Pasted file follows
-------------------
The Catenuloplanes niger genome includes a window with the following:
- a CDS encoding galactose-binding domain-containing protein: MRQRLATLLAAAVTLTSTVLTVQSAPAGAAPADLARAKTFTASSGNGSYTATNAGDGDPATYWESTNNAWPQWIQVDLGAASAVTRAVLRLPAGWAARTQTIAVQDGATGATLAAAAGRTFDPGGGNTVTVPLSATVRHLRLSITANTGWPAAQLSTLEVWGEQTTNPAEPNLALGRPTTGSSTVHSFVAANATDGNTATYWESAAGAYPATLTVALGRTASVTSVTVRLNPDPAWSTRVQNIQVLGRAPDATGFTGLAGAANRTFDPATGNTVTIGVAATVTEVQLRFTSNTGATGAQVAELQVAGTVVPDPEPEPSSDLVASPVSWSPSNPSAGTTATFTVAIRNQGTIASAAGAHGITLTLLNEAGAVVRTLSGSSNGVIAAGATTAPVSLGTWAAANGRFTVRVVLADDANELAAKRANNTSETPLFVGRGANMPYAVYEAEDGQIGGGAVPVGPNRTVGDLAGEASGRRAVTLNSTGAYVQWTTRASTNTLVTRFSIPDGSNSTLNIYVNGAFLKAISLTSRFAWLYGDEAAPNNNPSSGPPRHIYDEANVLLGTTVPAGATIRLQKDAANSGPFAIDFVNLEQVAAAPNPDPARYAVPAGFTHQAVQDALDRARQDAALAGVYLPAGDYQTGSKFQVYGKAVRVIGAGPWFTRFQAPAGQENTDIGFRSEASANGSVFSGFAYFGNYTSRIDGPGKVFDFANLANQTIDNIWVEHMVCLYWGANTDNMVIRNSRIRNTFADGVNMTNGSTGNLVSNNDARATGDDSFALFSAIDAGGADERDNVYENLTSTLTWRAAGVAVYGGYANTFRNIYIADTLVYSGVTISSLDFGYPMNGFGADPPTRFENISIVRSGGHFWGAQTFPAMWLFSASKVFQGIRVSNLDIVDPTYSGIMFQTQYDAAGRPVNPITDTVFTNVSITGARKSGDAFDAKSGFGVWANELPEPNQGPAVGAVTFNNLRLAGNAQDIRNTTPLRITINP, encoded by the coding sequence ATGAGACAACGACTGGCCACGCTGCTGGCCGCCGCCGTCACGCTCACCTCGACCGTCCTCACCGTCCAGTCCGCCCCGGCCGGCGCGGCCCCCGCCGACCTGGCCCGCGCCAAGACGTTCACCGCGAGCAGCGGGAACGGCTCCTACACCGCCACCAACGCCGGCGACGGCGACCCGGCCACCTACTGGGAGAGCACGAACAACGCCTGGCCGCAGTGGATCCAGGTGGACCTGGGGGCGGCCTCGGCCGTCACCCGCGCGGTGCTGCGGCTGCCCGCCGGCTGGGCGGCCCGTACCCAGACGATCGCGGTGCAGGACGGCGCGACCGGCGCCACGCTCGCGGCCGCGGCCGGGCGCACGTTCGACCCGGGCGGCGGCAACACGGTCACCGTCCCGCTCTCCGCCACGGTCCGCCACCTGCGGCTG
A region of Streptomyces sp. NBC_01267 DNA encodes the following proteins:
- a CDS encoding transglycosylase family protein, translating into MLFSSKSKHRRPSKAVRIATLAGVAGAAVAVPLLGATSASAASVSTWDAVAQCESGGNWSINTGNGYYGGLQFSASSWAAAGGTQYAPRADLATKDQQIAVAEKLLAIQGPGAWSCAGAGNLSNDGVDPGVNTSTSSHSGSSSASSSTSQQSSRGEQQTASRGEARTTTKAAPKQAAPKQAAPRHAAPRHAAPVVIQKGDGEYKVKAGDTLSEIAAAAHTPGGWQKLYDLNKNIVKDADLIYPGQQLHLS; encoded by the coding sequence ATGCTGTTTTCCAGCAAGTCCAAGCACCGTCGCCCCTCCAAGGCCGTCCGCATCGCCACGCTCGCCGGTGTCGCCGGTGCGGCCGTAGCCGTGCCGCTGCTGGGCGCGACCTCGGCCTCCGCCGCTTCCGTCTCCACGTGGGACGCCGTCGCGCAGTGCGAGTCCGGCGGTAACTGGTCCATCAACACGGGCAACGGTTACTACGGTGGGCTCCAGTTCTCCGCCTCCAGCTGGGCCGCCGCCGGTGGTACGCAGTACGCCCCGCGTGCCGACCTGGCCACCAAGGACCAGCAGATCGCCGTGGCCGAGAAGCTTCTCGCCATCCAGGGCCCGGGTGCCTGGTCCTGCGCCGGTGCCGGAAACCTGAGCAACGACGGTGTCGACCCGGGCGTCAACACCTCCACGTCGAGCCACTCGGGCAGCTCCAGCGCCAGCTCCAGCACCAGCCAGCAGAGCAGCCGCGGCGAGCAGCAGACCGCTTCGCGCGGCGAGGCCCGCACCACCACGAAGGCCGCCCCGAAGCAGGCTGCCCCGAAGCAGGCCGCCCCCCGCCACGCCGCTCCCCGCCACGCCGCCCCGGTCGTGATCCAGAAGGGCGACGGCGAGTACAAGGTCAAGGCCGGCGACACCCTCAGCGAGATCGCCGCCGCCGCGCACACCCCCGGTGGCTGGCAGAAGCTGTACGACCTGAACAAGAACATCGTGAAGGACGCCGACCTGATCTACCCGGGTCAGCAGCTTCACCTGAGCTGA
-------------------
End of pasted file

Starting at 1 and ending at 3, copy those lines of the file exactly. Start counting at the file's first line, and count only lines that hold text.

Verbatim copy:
The Catenuloplanes niger genome includes a window with the following:
- a CDS encoding galactose-binding domain-containing protein: MRQRLATLLAAAVTLTSTVLTVQSAPAGAAPADLARAKTFTASSGNGSYTATNAGDGDPATYWESTNNAWPQWIQVDLGAASAVTRAVLRLPAGWAARTQTIAVQDGATGATLAAAAGRTFDPGGGNTVTVPLSATVRHLRLSITANTGWPAAQLSTLEVWGEQTTNPAEPNLALGRPTTGSSTVHSFVAANATDGNTATYWESAAGAYPATLTVALGRTASVTSVTVRLNPDPAWSTRVQNIQVLGRAPDATGFTGLAGAANRTFDPATGNTVTIGVAATVTEVQLRFTSNTGATGAQVAELQVAGTVVPDPEPEPSSDLVASPVSWSPSNPSAGTTATFTVAIRNQGTIASAAGAHGITLTLLNEAGAVVRTLSGSSNGVIAAGATTAPVSLGTWAAANGRFTVRVVLADDANELAAKRANNTSETPLFVGRGANMPYAVYEAEDGQIGGGAVPVGPNRTVGDLAGEASGRRAVTLNSTGAYVQWTTRASTNTLVTRFSIPDGSNSTLNIYVNGAFLKAISLTSRFAWLYGDEAAPNNNPSSGPPRHIYDEANVLLGTTVPAGATIRLQKDAANSGPFAIDFVNLEQVAAAPNPDPARYAVPAGFTHQAVQDALDRARQDAALAGVYLPAGDYQTGSKFQVYGKAVRVIGAGPWFTRFQAPAGQENTDIGFRSEASANGSVFSGFAYFGNYTSRIDGPGKVFDFANLANQTIDNIWVEHMVCLYWGANTDNMVIRNSRIRNTFADGVNMTNGSTGNLVSNNDARATGDDSFALFSAIDAGGADERDNVYENLTSTLTWRAAGVAVYGGYANTFRNIYIADTLVYSGVTISSLDFGYPMNGFGADPPTRFENISIVRSGGHFWGAQTFPAMWLFSASKVFQGIRVSNLDIVDPTYSGIMFQTQYDAAGRPVNPITDTVFTNVSITGARKSGDAFDAKSGFGVWANELPEPNQGPAVGAVTFNNLRLAGNAQDIRNTTPLRITINP, encoded by the coding sequence ATGAGACAACGACTGGCCACGCTGCTGGCCGCCGCCGTCACGCTCACCTCGACCGTCCTCACCGTCCAGTCCGCCCCGGCCGGCGCGGCCCCCGCCGACCTGGCCCGCGCCAAGACGTTCACCGCGAGCAGCGGGAACGGCTCCTACACCGCCACCAACGCCGGCGACGGCGACCCGGCCACCTACTGGGAGAGCACGAACAACGCCTGGCCGCAGTGGATCCAGGTGGACCTGGGGGCGGCCTCGGCCGTCACCCGCGCGGTGCTGCGGCTGCCCGCCGGCTGGGCGGCCCGTACCCAGACGATCGCGGTGCAGGACGGCGCGACCGGCGCCACGCTCGCGGCCGCGGCCGGGCGCACGTTCGACCCGGGCGGCGGCAACACGGTCACCGTCCCGCTCTCCGCCACGGTCCGCCACCTGCGGCTG
A region of Streptomyces sp. NBC_01267 DNA encodes the following proteins: